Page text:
#Crucial21DbW: Professor Marston and the Wonder Women directed by Angela Robinson


Written and directed by Angela Robinson, Professor Marston and the Wonder Women traces the relationship between William Moulton Marston (Luke Evans), his wife Elizabeth Holloway Marston (Rebecca Hall) and Olive Byrne (Bella Heathcote) — the inspiration for Marston’s enduring Wonder Woman character.

It opens in 1945 with the burning of Marston’s comics and his interrogation by the Child Study Association of America, who condemn his work for images of “violence, torture and sadomasochism”. The tale that unfolds in flashbacks is the utter antithesis of this view, and a film so open-minded and accepting is a rare, hopeful thing.

Professor Marston and the Wonder Women

While William pursues his DISC (Dominance, Inducement, Submission and Compliance) theory of emotion, he and Elizabeth collaborate on inventing a lie detector machine. Both discoveries underpin the film’s narrative, and Olive becomes the catalyst that propels it forward. Realising that beyond rules and despite words “your heart pumps a record of the truth,” the three characters first yield to reciprocal lust and then fall in love.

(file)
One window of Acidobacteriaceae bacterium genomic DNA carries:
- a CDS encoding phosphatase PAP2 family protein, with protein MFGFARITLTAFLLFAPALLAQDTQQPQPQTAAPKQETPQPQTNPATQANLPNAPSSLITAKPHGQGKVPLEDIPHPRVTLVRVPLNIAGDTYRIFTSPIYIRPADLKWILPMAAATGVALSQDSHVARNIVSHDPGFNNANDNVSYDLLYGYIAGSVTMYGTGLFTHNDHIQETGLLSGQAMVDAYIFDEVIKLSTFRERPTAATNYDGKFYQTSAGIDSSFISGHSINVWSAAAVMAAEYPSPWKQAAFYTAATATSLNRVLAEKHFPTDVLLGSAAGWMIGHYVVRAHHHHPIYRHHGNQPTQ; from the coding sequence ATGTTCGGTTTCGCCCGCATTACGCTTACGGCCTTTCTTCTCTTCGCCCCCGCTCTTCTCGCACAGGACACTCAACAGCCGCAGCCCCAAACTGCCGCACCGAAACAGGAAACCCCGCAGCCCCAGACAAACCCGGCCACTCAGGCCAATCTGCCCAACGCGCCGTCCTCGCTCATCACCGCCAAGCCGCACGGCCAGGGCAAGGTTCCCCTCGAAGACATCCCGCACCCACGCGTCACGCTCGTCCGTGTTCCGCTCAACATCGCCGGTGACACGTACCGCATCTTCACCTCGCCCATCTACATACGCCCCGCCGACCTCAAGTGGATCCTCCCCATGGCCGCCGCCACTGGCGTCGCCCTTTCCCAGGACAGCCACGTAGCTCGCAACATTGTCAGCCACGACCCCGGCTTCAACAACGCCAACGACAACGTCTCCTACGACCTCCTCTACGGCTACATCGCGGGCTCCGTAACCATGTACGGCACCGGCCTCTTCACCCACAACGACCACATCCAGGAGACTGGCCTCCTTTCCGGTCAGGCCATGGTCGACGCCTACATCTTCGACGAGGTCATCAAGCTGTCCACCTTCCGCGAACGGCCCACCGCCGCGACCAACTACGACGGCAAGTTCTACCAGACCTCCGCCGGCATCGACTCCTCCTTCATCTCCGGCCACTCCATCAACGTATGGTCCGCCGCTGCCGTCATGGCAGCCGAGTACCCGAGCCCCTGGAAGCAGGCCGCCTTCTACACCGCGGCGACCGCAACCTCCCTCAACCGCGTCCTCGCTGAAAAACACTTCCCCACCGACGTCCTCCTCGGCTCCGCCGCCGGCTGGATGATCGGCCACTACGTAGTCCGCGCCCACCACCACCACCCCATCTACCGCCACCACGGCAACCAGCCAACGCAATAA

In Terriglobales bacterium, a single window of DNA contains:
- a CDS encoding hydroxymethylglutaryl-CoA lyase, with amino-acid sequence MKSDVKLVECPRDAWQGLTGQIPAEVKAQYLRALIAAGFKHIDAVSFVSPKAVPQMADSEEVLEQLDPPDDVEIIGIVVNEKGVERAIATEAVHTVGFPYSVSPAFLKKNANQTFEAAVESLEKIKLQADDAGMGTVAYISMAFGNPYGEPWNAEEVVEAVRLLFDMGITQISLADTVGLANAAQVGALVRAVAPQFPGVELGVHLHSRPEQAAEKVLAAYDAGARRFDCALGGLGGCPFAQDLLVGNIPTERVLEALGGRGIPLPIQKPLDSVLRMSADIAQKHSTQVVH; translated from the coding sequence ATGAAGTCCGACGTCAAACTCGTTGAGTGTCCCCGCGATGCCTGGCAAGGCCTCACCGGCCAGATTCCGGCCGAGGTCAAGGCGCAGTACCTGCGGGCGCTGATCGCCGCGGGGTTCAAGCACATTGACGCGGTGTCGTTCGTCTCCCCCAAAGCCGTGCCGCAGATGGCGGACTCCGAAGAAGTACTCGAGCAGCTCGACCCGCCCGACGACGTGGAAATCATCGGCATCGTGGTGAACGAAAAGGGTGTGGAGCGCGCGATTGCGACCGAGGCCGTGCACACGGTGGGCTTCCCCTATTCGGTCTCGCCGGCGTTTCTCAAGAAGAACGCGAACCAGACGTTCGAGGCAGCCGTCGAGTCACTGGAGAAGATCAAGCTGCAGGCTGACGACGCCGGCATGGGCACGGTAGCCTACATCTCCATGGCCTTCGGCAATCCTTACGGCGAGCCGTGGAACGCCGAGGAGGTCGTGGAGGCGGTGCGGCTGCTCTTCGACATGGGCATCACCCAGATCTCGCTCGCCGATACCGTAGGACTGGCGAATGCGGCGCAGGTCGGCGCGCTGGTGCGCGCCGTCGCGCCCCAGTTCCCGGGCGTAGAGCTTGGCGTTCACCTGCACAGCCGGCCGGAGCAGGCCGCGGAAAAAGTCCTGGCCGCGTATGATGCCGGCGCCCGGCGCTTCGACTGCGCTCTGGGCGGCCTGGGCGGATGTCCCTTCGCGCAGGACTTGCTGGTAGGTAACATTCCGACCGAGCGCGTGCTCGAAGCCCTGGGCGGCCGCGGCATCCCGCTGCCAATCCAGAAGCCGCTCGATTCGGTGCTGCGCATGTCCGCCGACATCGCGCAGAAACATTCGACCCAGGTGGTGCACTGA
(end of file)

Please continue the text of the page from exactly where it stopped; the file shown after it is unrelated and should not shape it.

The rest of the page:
The relationship between Elizabeth and Olive blooms without the need for William’s mediation, and frequently he is in the submissive position. Robinson delicately depicts the many shifts in power between the trio as they dance between surrender and control, submission and dominance, throughout their lives.

William, Elizabeth and Olive construct a lie so that they may tell the truth about themselves and what they want; in private they are able to assume their secret, yet authentic, identities. Under Robinson’s direction their relationship is the most natural thing in the world despite the fact that the world seeks to destroy it. When society’s judgements seem to have succeeded in separating them, their love points them true north and back to the safe, consensual space that they create between them and within them; a place in their hearts as much as it is the physical home that they come to share.

As Wonder Woman’s phoenix-like ascendancy continues, Robinson provides an origin story that gives a desperately necessary stage to non-heteronormative visions of desire, a celebration and exploration of the complexities and ecstasies of an unconventional—yet searingly valid—love.

Professor Marston and the Wonder Women is available to stream on Amazon, Google Play, Hulu, iTunes, Vudu, and YouTube. Follow Professor Marston and the Wonder Women on Facebook and Twitter, and follow Angela Robinson on Twitter.


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